Editorial: Changes in ethanol policy could benefit Florida farmers
Charlotte Sun, Charlotte Harbor, FL. November 30, 2007

"Florida can take advantage of ethanol-from-corn backlash to get into
the cellulosic ethanol game.

Innovations in technology continue to astound us, but the
blink-and-you-miss-it changes in the nation's fuel strategies,
challenges and opportunities seem to come at us even faster. A report in
Wednesday's Wall Street Journal on the growing backlash against
corn-based ethanol is the latest example of this dynamic situation, and
one that may bode well for Florida.

Ethanol is produced by distilling into alcohol agricultural products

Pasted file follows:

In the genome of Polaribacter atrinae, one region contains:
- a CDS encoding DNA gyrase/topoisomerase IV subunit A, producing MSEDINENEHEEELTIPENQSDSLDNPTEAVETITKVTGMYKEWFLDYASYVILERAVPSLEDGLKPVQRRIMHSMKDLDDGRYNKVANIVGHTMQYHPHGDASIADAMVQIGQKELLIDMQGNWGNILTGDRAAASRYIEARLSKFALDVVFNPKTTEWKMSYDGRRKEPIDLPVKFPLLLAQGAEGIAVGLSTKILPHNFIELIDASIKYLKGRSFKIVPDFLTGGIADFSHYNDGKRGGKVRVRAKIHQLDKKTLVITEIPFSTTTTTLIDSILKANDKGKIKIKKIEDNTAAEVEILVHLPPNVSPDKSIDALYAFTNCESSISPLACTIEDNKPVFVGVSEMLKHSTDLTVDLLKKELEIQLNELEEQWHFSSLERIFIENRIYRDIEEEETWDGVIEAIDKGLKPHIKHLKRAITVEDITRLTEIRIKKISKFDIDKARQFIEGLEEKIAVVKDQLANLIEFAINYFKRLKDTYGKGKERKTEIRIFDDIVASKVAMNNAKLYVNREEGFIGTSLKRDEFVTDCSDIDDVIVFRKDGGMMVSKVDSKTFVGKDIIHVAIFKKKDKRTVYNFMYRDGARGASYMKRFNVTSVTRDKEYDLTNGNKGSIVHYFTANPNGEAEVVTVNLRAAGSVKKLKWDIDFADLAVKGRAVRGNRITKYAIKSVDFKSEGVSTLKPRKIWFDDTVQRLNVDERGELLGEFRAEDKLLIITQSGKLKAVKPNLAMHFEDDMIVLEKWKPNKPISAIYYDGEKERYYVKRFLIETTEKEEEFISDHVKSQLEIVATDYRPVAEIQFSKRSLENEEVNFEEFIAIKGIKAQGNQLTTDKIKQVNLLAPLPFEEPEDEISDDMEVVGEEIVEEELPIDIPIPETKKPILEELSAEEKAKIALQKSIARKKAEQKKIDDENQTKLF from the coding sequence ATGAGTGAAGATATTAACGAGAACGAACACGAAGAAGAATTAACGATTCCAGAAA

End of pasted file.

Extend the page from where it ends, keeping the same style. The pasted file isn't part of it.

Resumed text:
high in sugar such as corn. Proponents say another biofuel known as
cellulosic ethanol can be produced using non-food ingredients such as
citrus pulp and peel, sugar cane stalks, wood chips or even sawgrass.
The Florida Legislature has funded research and pilot programs using
cellulosic ethanol.

Biofuels hold such great promise for Florida for more than the obvious
reason of providing a new market for the state farmers. The state's
continued growth -- the population has risen by nearly 600,000 since
January 2006 despite the recent real estate slump -- will put more
pressure on farmers to sell their land without some incentive to keep
the property in agriculture. Biofuels not only would help preserve a
generations-old lifestyle for many families and communities, they would
make those areas more economically healthy."

Dr. Ann C. Wilkie                          Tel: (352)392-8699
Soil and Water Science Department          Fax: (352)392-7008
University of Florida-IFAS
P.O. Box 110960                         E-mail: [log in to unmask]
Gainesville, FL 32611-0960
Campus location: Environmental Microbiology Laboratory (Bldg. 246).
BioEnergy and Sustainable Technology Society